- Statistics show that the average length of first marriages when couples divorce is eight years.
- The underlying dynamic is that our needs have changed, and the structure we've built no longer fits us.
- The key is paying attention to restlessness and using it as information to update the relationship contract.
According to the census bureau, the average length of first marriages for divorcing couples is 8.2 years, reflecting the infamous "seven-year-itch." But why seven instead of, say, 11 or 15? Good question. Here’s the thinking.
Adult development moves in roughly seven-year blocks.
It’s a given that we not only change as we move through our adult lives, but as researchers such as Levinson, Vaillant, and Sheehy have found, there’s something about that six to 10-year zone: roughly seven years of stability and then two to three years of restlessness and transition before settling into the next stage. Sometimes the focus is on work and career—needing to take that job in Chicago—sometimes about aging and long-term plans, sometimes about working through your childhood and your relationship with parents—but sometimes it's about your intimate relationship.
In the Beginning
When you first fell in love, you psychologically needed something in your life—to get away from your parents, have stability or a baby, to feel important or cared for. While often never directly talked about, the other person provided this. You unconsciously made a deal: I’ll give you your number one thing, and you give me mine.
Building a Life
In the first couple of years, you build a life with rules and routines together, so you have stability and do not have to invent your life anew every day: Who takes out the trash, how often does my mother come over for dinner, who initiates sex? Some couples never get through this stage—they argue about lifestyle and expectations and get divorced—but most of us make it.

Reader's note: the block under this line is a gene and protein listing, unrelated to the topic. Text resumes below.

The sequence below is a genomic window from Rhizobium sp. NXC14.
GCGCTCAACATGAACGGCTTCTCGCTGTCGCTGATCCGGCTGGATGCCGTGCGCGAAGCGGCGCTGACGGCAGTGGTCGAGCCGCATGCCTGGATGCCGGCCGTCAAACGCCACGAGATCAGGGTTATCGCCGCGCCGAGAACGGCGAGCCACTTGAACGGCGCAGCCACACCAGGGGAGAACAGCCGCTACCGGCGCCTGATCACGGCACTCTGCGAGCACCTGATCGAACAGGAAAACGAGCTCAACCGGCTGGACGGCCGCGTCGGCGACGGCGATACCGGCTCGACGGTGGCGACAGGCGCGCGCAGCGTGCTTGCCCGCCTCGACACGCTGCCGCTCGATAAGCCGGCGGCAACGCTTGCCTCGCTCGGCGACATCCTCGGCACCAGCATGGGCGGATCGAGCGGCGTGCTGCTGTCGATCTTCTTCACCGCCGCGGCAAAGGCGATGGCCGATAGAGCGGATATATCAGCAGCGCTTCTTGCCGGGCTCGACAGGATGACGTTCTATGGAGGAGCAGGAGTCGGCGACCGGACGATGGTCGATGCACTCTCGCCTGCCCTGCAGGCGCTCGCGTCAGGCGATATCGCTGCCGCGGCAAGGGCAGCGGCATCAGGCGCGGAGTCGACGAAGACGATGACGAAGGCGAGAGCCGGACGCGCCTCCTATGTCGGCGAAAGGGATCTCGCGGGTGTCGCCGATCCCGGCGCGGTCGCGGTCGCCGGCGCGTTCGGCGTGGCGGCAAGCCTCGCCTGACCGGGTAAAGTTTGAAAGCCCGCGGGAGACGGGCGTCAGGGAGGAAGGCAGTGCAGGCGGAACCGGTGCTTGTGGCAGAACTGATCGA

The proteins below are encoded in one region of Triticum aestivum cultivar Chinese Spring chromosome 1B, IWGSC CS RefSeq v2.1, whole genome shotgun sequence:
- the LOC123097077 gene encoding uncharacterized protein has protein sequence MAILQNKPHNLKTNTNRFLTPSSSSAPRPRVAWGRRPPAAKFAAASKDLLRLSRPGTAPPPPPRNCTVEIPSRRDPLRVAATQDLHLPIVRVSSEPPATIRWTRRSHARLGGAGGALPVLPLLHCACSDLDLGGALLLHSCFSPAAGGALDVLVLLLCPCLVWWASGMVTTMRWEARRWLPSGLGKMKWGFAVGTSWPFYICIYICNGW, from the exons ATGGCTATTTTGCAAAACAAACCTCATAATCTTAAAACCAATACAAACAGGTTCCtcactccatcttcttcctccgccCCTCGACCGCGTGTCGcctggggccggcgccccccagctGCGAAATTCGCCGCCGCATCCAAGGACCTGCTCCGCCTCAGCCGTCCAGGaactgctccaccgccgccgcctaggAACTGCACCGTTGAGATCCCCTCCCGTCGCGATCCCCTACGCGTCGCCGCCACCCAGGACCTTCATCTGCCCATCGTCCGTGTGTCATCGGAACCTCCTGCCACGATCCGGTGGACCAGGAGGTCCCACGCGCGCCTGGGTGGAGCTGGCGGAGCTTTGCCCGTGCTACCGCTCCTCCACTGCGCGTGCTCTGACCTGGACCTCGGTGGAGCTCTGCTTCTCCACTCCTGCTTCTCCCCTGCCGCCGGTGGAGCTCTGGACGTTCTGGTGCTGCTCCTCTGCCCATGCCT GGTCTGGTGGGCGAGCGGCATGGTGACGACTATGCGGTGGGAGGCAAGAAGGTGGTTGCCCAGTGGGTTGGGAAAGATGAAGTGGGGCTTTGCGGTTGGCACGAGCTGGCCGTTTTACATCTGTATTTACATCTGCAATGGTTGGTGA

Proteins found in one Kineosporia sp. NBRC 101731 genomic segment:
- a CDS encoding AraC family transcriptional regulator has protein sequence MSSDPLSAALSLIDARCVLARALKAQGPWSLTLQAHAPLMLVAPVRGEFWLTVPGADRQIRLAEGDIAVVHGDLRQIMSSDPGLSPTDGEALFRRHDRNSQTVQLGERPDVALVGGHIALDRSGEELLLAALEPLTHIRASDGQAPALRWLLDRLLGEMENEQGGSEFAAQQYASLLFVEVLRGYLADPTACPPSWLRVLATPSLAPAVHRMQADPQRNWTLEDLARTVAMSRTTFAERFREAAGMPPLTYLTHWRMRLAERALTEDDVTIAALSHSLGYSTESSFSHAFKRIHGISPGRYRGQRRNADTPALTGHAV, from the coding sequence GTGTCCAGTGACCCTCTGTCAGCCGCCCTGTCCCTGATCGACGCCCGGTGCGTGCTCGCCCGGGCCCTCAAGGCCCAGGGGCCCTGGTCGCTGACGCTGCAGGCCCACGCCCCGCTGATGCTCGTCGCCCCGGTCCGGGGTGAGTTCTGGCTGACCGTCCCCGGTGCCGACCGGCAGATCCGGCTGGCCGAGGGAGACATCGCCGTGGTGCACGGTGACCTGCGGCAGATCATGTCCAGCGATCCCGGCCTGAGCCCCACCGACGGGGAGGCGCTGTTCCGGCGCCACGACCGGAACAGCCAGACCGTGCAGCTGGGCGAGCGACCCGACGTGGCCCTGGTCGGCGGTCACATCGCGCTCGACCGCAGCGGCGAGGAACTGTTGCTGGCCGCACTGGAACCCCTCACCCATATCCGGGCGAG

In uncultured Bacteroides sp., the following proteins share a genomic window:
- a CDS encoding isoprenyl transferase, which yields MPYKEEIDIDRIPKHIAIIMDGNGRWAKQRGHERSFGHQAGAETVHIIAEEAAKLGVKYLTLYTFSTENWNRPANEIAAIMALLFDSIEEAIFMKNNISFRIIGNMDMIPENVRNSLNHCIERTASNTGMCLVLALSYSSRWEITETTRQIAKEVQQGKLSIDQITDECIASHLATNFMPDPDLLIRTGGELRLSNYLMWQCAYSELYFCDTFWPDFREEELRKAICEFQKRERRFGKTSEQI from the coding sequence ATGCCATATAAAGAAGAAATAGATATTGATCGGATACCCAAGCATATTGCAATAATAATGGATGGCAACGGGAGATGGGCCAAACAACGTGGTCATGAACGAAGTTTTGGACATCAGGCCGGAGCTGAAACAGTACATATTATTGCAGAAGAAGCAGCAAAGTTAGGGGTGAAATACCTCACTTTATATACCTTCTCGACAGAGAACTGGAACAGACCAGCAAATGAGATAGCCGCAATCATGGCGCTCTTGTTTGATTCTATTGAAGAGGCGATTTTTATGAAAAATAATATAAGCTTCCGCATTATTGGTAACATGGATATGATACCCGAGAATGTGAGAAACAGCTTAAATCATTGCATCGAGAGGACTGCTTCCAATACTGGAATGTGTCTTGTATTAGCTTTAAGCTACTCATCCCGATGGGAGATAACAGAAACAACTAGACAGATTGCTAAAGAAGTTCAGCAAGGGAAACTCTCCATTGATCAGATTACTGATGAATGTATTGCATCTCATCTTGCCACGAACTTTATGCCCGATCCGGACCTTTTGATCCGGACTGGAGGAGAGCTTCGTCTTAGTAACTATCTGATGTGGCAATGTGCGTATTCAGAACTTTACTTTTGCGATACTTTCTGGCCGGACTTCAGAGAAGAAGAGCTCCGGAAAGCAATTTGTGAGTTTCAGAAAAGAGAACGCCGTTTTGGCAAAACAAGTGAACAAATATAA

But five, six, seven, or eight years in, one of the (or usually both) partners gets restless. The life they've built with its rules and routines is no longer working or fits. Why? Because your partner did a great job filling that year-one need—you left home, have stability or a baby, felt needed—and now your needs have changed. But you’re stuck in this box of a life you’ve created, and what you often most liked about the other person is now driving you crazy: The solid, steady, grounding one now seems rigid and controlling; the spontaneous, fun-loving one is a bit too dramatic.
Break Out or Distract
This is the seven-year itch. Couples start arguing or pulling away. Someone has an affair. The underlying message is: “This is not working; I’m outta here. Starting over,” and they divorce. And two or three years later, they remarry and start the process all over again.
Or, instead of arguing, they don’t. They do their best to sidestep all these emotions and embrace distractions, focusing on kids—10 soccer games a week, ballet lessons—downshifting from being a couple to only being mom and dad. Or they focus on jobs and careers, working 80 hours a week to get that promotion, or they distract with something else—starting a dog kennel or buying a boat and waterskiing every weekend. If you go the distraction route, like those who divorce, you’re good for maybe another eight years—till the kids turn teenagers and your parenting is winding down, till you get that promotion and are bored or burnt out from your job and heading into your big midlife crisis. The restlessness and feeling trapped in the box of your life rears its head again.
It sounds depressing, but not inevitable. Instead of divorce or distraction, the challenge is to pay attention to that restlessness and those emotions and use them as information, helping you to take stock and see what you need now. Yes, you’ve grown out of the box of a life you’ve created, but you don’t need to start over from scratch or endure. Instead, you want to upgrade the relationship contract from year one. Decide what you each need to change—less heavy lifting and more teamwork, less feeling dismissed and more being heard, less frantic a lifestyle and more a settled one, more intimacy and sex.
And if you need help sorting out what you need, or can’t have these conversations easily on your own, get support from a therapist, a minister, or someone. These are important crossroads in your psychological life. Don’t go down the wrong path.
To find a therapist, visit the Psychology Today Therapy Directory.
Facebook image: DimaBerlin/Shutterstock
U.S. Census Bureau (2021). Number, timing, and duration of marriages and divorces 2016. Washington, D.C.
Levinson, D. (1986). The seasons of a man's life. New York: Ballantine.
Vaillant, G. (2015). Triumphs of experience. Cambridge, MA: Belknap.
Sheehy, G. (2006). Passages: Predictable crises of adult life. New York: Ballantine.
Taibbi, R. (2017). Doing couple therapy, 2nd ed. New York: Guilford.